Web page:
The 2010 vintage is current and drinking really well at 3 years of age, but as we can all attest from our tasting last night, a little more age in the bottle will do it just fine.

Wednesday, August 7, 2013

2012 Favaro Erbaluce di Caluso Le Chiusure . . . the best yet?


Made from the vineyard right in front of the winery, it is the flagship of the winery.  Tre Bicchiere two years in a row, it has now become the star that other Erbaluce makers follow in hopes of reaching the same heights.

In 2012, you can feel the vintage more than in 2011.  While 2011 was slightly hot and the flavors muddled, the 2012 is crisp and intense, the aromas of gooseberries and hay jumping from the glass.  In the mouth it is zesty and firm and lingers instead of fading away, inviting another sip.

Just arrived on our shores it will be in short supply.  So seek it out.

Friday, August 2, 2013

Thursday, July 18, 2013

Waiting for the action to start at The Wine Country in Signal Hill

G.D. Vajra Barbera d'Alba 2010
G.D. Vajra Dolcetto d'Alba Coste & Fossati 2011
G.D. Vajra Langhe Nebbiolo 2010
G.D. Vajra Barolo Albe 2008
G.D.Vajra Moscato d'Asti 2011

Tuesday, July 9, 2013

A great introduction to San Polino and their farming practices . . .

Just a little video of San Polino with lots of great shots of the vineyards and the people.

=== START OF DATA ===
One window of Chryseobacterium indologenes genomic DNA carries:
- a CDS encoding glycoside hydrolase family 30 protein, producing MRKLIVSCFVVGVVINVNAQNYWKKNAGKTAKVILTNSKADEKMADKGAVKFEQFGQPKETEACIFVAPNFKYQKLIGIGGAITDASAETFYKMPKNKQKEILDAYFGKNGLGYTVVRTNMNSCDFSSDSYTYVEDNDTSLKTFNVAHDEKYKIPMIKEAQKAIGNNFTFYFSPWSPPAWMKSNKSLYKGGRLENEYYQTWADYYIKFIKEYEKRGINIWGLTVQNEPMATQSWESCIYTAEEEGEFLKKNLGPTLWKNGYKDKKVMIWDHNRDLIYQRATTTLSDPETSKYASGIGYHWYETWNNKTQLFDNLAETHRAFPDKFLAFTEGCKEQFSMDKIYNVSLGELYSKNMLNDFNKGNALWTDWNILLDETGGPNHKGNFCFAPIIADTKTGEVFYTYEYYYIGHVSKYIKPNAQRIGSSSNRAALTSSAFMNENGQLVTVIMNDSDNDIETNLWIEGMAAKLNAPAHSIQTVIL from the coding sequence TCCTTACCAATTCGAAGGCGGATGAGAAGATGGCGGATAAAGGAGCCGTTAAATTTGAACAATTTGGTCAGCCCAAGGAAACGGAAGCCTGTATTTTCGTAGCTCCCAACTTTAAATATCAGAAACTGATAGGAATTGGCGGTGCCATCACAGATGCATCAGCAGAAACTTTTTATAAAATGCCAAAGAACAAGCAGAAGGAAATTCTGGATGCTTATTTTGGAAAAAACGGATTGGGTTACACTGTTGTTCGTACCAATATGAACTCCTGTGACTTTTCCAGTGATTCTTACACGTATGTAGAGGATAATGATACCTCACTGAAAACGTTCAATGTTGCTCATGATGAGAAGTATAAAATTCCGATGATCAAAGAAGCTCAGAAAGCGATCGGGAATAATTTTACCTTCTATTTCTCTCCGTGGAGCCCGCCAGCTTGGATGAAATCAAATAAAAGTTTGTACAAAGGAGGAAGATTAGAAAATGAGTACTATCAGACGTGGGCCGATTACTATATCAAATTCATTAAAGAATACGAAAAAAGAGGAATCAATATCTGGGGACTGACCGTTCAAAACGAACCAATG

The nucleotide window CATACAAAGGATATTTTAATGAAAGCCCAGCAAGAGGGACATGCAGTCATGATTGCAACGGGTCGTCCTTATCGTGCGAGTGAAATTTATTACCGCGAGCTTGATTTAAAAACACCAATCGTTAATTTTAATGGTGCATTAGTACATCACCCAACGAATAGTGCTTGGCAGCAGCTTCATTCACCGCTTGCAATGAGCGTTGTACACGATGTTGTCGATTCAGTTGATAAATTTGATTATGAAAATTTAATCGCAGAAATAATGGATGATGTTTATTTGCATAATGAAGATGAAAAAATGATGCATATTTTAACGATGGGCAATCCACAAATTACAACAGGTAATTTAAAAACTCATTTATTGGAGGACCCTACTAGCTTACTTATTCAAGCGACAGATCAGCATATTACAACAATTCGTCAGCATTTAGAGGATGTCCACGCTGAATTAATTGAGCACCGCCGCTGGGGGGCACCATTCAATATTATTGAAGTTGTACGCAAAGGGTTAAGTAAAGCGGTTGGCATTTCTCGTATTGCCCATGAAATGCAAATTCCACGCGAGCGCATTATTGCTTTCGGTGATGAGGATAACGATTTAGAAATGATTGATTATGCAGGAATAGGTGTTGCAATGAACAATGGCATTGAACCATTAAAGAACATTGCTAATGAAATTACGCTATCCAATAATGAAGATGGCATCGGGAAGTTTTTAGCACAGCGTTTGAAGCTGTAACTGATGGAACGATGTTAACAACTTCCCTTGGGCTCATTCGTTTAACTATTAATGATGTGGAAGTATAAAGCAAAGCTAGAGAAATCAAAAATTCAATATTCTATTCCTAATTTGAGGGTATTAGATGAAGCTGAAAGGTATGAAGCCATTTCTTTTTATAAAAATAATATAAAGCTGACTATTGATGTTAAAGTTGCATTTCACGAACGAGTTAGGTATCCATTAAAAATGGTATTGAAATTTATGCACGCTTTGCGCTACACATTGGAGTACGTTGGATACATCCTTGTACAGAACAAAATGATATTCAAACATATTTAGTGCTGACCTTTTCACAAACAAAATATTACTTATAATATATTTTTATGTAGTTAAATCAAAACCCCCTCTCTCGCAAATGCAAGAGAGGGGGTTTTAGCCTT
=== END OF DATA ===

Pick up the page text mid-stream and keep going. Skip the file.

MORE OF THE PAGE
https://vimeo.com/69792895
The password: sanpolino

Brief but gives you a great sense of where the wine comes from . . .

Monday, July 8, 2013

Helichrysum from San Polino . . .

San Polino also has a cuvee by the same name from the highest part of their estate vineyard.

Helichrysum is an herb that one finds all over the hills of Montalcino and it is in particular abundance at San Polino.  The smell of the countryside is the smell of Helichrysum among others.


Tuesday, July 2, 2013

In the bag today . . .

A good mix for being on the street today selling wine.  Some summer whites, a rosè, some cru Beaujolais, Italian Pinot(!) And some Barolo . . . as nothing says summertime like Barolo!  ;-)

Wednesday, April 17, 2013

Brunello dinner at Osteria Mozza with San Polino!





BRUNELLO DINNER
Katia Nussbaum
of
Osteria Mozza’s Primo Ministro Room
Wednesday, April 24th 2013
7:00 pm
$145 per person, exclusive of tax and gratuity

In 1990, Luigi Fabbro and Katia Nussbaum bought the stunningly beautiful, overgrown property of San Polino, a 500 year-old farmhouse just outside of Montalcino. They immediately set about reinvigorating the land, replanting and refurbishing the vineyards and, beginning in 2001, producing delicious Brunello.
They are conscientious stewards of their terrain, maintaining the pristine beauty of the property by practicing strict biodynamic viticulture on their south-facing slopes. Winemaking is similarly holistic, which is to say that San Polino’s wines reveal more about soil than winemaking. These wines are soulful, layered expressions of Sangiovese grown in the Montalcino zone, and we have been fans of long-standing.

We are very excited to welcome Katia to the Osteria for a special winemaker dinner. Along with a 5-course Tuscan feast prepared by Chef Matt Molina, we’ll be sampling eight different San Polino wines, including their inaugural 2001 Brunello Riserva. For the Sangiovese lover or the neophyte, this is sure to be a night of great wines, delicious food and stimulating conversation. 
Please join us!!!


For more information, or to reserve your place at the table, please contact our 
Special Events Director, Nicole White, at

nwhite@mozza-la.com OR 323.866.5290

Thursday, March 14, 2013

Pruning at San Polino in Montalcino with Katia Nussbaum . . .


Pruning time at San Polino (and other thoughts):